7 Takeaways from Therapy that Have Made Me a Better Mom

A mother shares why she decided to put herself in therapy after the birth of her second child.
benefits of therapy for moms

I used to think that therapy was meant for people who survived an earth-shattering life event. For example, after my brother killed himself at age 14 in May of 2015, one of my immediate reactions was, “Oh, I guess I’m one of those people that needs therapy now.” But, after going through three therapists during that dark time in my life, I gave up on traditional talk therapy. 

Then after becoming a mother a second time, I began to notice my inability to control my emotions, my short temper and my anxious and depressive episodes. With the addition of swinging hormones while breastfeeding, I was a complete and utter mess.

So, the decision to put myself back in therapy wasn’t because of the handful of times my daughters witnessed their mom completely lose it in front of them, as though I had transformed into a toddler myself. It wasn’t because of the post-bedtime, emotionally-charged arguments with my husband that I confessed, “I don’t know what’s wrong with me. I guess I’m just a broken human being.” It wasn’t until I looked into my daughters’ tear-filled eyes and red faces and confessed, “I can’t do this right now,” and barricaded myself in my bedroom to cry and try to pull myself together. 

There wasn’t a single, solitary event that pushed me over the edge. In fact, the choice to re-enter therapy was because of the multitudes of tender moments: feeling the warmth of my daughter’s embrace, accepting the intangible and spontaneous gifts like an “I love you, my mama” from my eldest and witnessing the magic and the pure delight of my daughters’ exploration of the natural world in these Appalachian Mountains, surrounding our home.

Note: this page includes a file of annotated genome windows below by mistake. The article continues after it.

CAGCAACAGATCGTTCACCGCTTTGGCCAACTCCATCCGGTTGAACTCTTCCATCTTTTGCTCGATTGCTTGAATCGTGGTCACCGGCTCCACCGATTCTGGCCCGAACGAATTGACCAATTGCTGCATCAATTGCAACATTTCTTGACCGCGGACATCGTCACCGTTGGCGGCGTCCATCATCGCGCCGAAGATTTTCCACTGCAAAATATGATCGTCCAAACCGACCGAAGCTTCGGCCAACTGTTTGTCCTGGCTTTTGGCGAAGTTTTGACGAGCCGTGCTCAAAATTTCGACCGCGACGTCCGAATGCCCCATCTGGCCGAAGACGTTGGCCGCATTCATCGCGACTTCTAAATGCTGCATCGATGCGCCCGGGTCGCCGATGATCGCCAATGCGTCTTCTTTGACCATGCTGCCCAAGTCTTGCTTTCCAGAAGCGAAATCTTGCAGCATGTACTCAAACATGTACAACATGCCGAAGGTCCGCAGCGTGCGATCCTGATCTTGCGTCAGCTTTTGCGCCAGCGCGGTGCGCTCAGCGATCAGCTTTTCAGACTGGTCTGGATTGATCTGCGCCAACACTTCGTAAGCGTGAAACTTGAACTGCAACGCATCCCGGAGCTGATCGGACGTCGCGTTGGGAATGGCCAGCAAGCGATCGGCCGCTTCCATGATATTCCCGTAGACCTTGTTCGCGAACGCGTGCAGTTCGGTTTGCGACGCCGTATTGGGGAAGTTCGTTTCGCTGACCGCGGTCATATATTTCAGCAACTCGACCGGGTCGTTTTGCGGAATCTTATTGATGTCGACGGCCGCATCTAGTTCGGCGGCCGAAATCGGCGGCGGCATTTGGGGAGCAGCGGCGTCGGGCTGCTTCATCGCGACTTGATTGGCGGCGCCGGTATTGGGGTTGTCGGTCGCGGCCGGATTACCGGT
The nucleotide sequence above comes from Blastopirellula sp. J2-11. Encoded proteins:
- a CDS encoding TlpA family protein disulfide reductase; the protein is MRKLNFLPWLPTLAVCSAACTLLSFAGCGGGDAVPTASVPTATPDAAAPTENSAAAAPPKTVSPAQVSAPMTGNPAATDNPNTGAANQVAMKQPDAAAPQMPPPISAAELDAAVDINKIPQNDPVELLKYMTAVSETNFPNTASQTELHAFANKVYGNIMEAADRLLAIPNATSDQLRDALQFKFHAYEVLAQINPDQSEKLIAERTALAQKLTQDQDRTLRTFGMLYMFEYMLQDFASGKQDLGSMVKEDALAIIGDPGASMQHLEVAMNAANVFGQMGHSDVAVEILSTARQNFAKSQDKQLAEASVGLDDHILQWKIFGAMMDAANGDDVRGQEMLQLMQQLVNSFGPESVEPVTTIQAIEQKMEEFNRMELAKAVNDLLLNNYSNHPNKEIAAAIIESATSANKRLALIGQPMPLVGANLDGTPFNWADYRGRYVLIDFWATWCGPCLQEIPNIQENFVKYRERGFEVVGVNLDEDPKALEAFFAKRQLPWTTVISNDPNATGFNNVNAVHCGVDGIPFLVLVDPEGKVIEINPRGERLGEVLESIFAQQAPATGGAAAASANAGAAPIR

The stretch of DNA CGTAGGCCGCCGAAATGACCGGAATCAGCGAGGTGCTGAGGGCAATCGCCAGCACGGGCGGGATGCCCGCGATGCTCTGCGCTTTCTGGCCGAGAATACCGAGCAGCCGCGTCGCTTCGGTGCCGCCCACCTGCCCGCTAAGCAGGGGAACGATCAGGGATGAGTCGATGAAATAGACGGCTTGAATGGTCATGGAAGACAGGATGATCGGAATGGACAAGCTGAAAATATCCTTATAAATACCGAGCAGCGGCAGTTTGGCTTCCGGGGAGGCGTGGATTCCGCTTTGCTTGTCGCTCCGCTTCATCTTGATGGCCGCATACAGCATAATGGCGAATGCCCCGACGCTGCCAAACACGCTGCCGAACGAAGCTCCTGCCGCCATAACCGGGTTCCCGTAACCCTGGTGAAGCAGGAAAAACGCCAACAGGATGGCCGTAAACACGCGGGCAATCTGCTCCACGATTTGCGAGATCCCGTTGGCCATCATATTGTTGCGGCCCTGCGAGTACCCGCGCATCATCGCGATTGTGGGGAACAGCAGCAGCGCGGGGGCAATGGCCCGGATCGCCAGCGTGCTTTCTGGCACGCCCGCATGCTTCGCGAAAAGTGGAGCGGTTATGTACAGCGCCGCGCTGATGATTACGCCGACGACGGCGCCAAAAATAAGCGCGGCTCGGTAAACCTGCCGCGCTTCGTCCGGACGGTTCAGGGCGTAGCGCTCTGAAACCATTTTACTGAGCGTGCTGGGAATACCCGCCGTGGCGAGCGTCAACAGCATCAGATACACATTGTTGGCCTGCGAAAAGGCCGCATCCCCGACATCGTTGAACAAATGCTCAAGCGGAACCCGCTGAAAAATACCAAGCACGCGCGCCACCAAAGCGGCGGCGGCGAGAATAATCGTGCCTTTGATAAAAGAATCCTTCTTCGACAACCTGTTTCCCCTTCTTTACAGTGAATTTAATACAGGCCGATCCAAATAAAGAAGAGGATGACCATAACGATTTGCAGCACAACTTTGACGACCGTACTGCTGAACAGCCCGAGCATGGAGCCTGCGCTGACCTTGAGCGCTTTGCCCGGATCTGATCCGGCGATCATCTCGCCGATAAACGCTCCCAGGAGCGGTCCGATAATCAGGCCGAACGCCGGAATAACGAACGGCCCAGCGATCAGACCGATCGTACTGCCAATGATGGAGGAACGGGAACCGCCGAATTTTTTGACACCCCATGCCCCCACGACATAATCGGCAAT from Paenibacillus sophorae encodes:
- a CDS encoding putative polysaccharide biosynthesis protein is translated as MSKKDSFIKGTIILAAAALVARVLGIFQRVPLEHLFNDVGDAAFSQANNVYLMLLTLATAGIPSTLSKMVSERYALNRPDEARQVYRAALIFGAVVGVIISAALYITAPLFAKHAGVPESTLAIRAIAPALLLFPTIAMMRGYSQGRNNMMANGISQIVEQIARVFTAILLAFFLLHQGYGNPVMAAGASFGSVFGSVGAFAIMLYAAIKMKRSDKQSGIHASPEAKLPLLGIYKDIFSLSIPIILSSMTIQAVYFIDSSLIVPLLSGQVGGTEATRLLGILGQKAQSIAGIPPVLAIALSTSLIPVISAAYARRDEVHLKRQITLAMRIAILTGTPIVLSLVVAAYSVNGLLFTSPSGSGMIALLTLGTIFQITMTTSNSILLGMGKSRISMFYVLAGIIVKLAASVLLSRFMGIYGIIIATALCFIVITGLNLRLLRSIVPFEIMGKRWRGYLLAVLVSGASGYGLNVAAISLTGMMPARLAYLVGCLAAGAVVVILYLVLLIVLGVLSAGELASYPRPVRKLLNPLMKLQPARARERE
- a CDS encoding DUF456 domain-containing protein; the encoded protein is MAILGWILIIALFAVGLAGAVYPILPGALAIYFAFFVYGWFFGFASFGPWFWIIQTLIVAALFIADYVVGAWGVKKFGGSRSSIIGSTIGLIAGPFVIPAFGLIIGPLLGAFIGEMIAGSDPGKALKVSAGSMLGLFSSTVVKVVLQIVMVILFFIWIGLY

I wanted to be better for them, for my husband and for me. I finally came to terms that I couldn’t do it all; I needed help. And now, I’m nearly a year into bi-weekly appointments with an understanding therapist, and here are my takeaways:

Schedule in time to cry.

Seriously. Whether it’s while taking a hot shower, post-bedtime or with your therapist, you must make time to allow your emotions to move through your body. Otherwise, that emotion becomes “stuck” inside, and you will inevitably discharge that “stuck” feeling in times of stress, emotional dysregulation, etc. It’s better to release and let go, so that the feeling doesn’t become misplaced (i.e. when your child is having their own big feelings and you snap).

Adults need emotional regulation, too.

Take time to do the research or, like me, find yourself a somatic psychotherapist, so that you can begin to learn ways to physically cope with the wide range of human emotion. Long, solo walks outside, yoga and group workout classes are just a few ways that help me stay regulated.

Plan for when you’re emotionally dysregulated.

On the weeks that I don’t have therapy scheduled, when my husband is working late or when I skip my “self-care Sundays,” I am running on empty as a mom, and it shows big-time with my inability to be patient or gentle with my daughters. By actively paying attention to the decrease in emotional regulation, you can have a plan in place for how to respond to your child’s emotional dysregulation.

For example, on my “empty” days, I ask my partner to completely handle the bedtime routine, or I hire a “mother’s helper” during the most challenging stretch of the day, when I’m preparing dinner, giving baths, etc.

You cannot change your past, but you can change your mindset